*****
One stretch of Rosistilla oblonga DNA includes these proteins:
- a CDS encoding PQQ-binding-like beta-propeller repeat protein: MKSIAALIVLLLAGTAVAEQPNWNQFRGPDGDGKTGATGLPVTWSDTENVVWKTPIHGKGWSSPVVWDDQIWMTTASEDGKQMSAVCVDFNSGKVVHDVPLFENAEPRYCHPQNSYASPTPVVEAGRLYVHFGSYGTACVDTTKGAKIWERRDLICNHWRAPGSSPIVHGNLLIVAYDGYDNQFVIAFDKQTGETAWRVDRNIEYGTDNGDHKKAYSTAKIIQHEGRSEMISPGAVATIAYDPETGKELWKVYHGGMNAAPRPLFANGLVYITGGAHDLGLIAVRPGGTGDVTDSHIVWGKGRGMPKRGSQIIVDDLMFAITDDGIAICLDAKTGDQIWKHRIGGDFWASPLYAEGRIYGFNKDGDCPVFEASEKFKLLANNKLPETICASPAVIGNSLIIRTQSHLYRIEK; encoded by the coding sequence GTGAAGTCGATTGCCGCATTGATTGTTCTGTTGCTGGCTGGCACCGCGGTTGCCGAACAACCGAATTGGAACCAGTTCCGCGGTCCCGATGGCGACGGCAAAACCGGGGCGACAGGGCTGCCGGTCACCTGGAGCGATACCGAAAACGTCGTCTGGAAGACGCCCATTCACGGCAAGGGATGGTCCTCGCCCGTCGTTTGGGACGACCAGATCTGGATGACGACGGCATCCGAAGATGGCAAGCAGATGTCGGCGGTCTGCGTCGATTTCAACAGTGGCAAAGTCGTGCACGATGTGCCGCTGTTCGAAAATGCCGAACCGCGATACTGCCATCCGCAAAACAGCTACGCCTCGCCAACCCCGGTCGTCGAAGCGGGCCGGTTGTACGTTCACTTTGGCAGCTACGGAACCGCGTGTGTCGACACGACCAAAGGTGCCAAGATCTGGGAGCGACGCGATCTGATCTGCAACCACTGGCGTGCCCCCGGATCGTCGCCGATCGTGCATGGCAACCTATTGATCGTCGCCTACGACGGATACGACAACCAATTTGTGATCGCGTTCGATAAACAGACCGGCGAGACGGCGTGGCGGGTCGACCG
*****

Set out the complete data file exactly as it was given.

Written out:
One stretch of Rosistilla oblonga DNA includes these proteins:
- a CDS encoding PQQ-binding-like beta-propeller repeat protein: MKSIAALIVLLLAGTAVAEQPNWNQFRGPDGDGKTGATGLPVTWSDTENVVWKTPIHGKGWSSPVVWDDQIWMTTASEDGKQMSAVCVDFNSGKVVHDVPLFENAEPRYCHPQNSYASPTPVVEAGRLYVHFGSYGTACVDTTKGAKIWERRDLICNHWRAPGSSPIVHGNLLIVAYDGYDNQFVIAFDKQTGETAWRVDRNIEYGTDNGDHKKAYSTAKIIQHEGRSEMISPGAVATIAYDPETGKELWKVYHGGMNAAPRPLFANGLVYITGGAHDLGLIAVRPGGTGDVTDSHIVWGKGRGMPKRGSQIIVDDLMFAITDDGIAICLDAKTGDQIWKHRIGGDFWASPLYAEGRIYGFNKDGDCPVFEASEKFKLLANNKLPETICASPAVIGNSLIIRTQSHLYRIEK; encoded by the coding sequence GTGAAGTCGATTGCCGCATTGATTGTTCTGTTGCTGGCTGGCACCGCGGTTGCCGAACAACCGAATTGGAACCAGTTCCGCGGTCCCGATGGCGACGGCAAAACCGGGGCGACAGGGCTGCCGGTCACCTGGAGCGATACCGAAAACGTCGTCTGGAAGACGCCCATTCACGGCAAGGGATGGTCCTCGCCCGTCGTTTGGGACGACCAGATCTGGATGACGACGGCATCCGAAGATGGCAAGCAGATGTCGGCGGTCTGCGTCGATTTCAACAGTGGCAAAGTCGTGCACGATGTGCCGCTGTTCGAAAATGCCGAACCGCGATACTGCCATCCGCAAAACAGCTACGCCTCGCCAACCCCGGTCGTCGAAGCGGGCCGGTTGTACGTTCACTTTGGCAGCTACGGAACCGCGTGTGTCGACACGACCAAAGGTGCCAAGATCTGGGAGCGACGCGATCTGATCTGCAACCACTGGCGTGCCCCCGGATCGTCGCCGATCGTGCATGGCAACCTATTGATCGTCGCCTACGACGGATACGACAACCAATTTGTGATCGCGTTCGATAAACAGACCGGCGAGACGGCGTGGCGGGTCGACCG